This word was voted most beautiful German word in the competition organized by the Goethe Institute and the German Language Council. 'Belongings' doesn't even come close as an English translation.
The word doesn't signify ownership or wealth of a person. However, it does refer to his possessions and does it in a friendly and compassionate way. Typical for those with these kinds of possessions would be a six-year-old child who empties his pockets to take joy in what he has collected.
Or the word can be seen from a more pitiful side. It can express the few belongings that someone who has lost his home has and how he has to transport them to whatever shelter available.
Full article @ Deutsche Welle.
Now, there is something obscene about the instant replication of an event, act or speech and their immediate transcription, for some degree of delay, pause or suspense is essential to thought and speech. The immediate totting up, itemizing and storing of all these exchanges, precisely as occurs with writing on word-processors, bespeaks an interactive compulsion which respects neither the timing nor the rythm (not to mention the pleasure) of exchange, and combines artificial insemination and premature ejaculation in the same operation.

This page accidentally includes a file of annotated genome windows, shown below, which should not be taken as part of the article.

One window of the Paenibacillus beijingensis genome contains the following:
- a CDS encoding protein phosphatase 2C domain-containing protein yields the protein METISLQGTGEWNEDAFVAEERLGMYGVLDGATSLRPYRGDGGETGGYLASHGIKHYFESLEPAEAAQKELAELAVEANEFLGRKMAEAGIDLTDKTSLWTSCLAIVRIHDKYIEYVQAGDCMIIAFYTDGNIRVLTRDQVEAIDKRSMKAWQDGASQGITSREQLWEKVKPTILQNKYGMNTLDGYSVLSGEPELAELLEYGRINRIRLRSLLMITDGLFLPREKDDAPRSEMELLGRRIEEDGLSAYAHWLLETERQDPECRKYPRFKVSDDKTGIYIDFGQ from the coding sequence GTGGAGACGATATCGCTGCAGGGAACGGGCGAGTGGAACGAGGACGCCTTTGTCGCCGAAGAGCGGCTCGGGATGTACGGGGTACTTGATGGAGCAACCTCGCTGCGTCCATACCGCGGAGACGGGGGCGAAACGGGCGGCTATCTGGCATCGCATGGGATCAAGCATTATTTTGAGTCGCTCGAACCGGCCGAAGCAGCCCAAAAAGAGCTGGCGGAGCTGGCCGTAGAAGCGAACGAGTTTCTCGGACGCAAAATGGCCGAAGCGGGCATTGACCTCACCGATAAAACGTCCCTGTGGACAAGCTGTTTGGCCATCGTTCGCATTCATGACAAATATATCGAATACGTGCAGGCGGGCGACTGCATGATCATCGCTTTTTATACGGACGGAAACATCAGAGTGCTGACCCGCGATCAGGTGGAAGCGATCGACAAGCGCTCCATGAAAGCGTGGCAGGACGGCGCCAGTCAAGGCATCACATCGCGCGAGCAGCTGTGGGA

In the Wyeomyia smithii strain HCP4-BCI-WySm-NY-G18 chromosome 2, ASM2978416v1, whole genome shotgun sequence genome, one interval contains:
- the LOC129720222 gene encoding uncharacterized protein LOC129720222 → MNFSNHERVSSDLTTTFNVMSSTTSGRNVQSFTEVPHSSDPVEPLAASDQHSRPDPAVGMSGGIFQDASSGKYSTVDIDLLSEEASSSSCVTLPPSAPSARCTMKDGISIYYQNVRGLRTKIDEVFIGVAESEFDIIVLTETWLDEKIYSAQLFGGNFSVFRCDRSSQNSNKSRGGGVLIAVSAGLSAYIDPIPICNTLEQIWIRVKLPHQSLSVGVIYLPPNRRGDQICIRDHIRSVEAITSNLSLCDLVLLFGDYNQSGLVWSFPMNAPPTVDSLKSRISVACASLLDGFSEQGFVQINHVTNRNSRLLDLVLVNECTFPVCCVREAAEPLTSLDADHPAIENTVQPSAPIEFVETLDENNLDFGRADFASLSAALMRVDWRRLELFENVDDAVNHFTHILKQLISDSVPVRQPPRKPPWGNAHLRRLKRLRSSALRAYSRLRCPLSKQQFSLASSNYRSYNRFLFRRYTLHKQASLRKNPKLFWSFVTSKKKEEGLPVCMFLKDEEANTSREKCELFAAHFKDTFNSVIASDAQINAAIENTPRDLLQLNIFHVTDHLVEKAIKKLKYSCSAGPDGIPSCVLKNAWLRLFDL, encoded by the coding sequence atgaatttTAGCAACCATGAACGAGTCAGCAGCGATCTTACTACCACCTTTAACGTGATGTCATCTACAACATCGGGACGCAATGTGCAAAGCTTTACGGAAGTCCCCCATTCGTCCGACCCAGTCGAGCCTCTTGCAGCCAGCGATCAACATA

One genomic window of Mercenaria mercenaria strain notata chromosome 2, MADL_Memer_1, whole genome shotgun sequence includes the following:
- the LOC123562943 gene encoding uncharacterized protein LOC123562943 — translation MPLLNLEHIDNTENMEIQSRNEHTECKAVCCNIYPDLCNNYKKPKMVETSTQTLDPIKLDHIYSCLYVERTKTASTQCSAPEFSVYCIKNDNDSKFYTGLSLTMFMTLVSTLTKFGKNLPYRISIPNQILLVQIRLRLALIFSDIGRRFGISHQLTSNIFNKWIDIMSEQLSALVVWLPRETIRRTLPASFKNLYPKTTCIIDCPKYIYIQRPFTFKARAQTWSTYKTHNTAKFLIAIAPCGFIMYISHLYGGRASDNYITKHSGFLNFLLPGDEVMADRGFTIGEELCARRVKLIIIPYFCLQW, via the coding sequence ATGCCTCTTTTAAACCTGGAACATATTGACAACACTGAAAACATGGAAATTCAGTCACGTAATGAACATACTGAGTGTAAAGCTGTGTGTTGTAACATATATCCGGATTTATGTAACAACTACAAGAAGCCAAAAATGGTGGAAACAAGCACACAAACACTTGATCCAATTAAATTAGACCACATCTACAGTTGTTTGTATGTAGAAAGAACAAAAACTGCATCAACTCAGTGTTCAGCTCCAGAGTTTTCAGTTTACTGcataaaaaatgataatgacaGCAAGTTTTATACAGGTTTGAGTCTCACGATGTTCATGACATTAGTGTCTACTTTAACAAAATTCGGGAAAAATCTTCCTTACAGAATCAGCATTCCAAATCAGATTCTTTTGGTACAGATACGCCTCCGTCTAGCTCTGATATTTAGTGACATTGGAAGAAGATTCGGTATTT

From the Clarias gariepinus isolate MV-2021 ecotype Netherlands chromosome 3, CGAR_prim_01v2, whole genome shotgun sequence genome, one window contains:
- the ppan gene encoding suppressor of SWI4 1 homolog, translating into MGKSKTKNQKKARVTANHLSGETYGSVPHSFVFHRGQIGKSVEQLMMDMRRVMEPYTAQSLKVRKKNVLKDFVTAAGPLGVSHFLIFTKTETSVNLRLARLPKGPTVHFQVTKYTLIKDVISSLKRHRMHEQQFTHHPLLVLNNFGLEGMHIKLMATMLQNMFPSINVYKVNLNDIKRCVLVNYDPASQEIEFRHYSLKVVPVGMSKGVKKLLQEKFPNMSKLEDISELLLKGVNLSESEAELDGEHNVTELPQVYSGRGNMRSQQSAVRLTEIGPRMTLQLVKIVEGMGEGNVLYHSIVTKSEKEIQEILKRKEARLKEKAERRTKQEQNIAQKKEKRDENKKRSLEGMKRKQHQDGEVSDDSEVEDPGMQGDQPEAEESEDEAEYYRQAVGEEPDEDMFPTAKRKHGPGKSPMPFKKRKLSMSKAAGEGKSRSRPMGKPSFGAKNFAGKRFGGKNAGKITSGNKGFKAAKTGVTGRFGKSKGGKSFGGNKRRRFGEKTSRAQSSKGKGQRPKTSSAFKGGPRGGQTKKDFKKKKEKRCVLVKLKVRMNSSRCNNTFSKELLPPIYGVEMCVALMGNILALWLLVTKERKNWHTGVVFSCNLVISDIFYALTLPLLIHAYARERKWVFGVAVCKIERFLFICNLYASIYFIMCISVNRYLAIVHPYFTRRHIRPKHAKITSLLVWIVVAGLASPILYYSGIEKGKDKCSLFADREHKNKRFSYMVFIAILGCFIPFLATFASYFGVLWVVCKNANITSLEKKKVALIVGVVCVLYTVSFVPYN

From "The Perfect Crime" - Jean Baudrillard, 1995.
This is a great new gadget:
Is the current political farce in the USA and elsewhere leading theatre writers/directors to make equally onesided, hollow statements, robbed of any nuance?
It seems that way with "Embedded", Tim Robbins' socalled "incisive black comedy about the Pentagon's Prime Time War, a huge, stage-managed 24-hour news event and its attempts to turn the media feeding-frenzy to its advantage." Because, despite raving reviews, the play just isn't very good. In fact, it makes you think back to the good old days when Tim Robbins did "Bob Roberts".
In the same vein, the new Dutch play "Mightysociety", about three spin doctors in a brainstorm session dreaming up the ideal politician, makes you nostalgic for "Wag the Dog".
It was hell living in the twenty-first century. Information transfer had reached the velocity of light. [He] had once fed a tenword plot outline into a robot fiction machine, changed his mind as to the outcome, and found that the novel was already in print. He had had to program a sequel in order to make his correction.
To himself he thought, I was born in the wrong century. A hundred years ago this wouldn't have happened and a hundred years from now it will be illegal.
From "The Exit Door Leads In" - Philip K. Dick, 1978.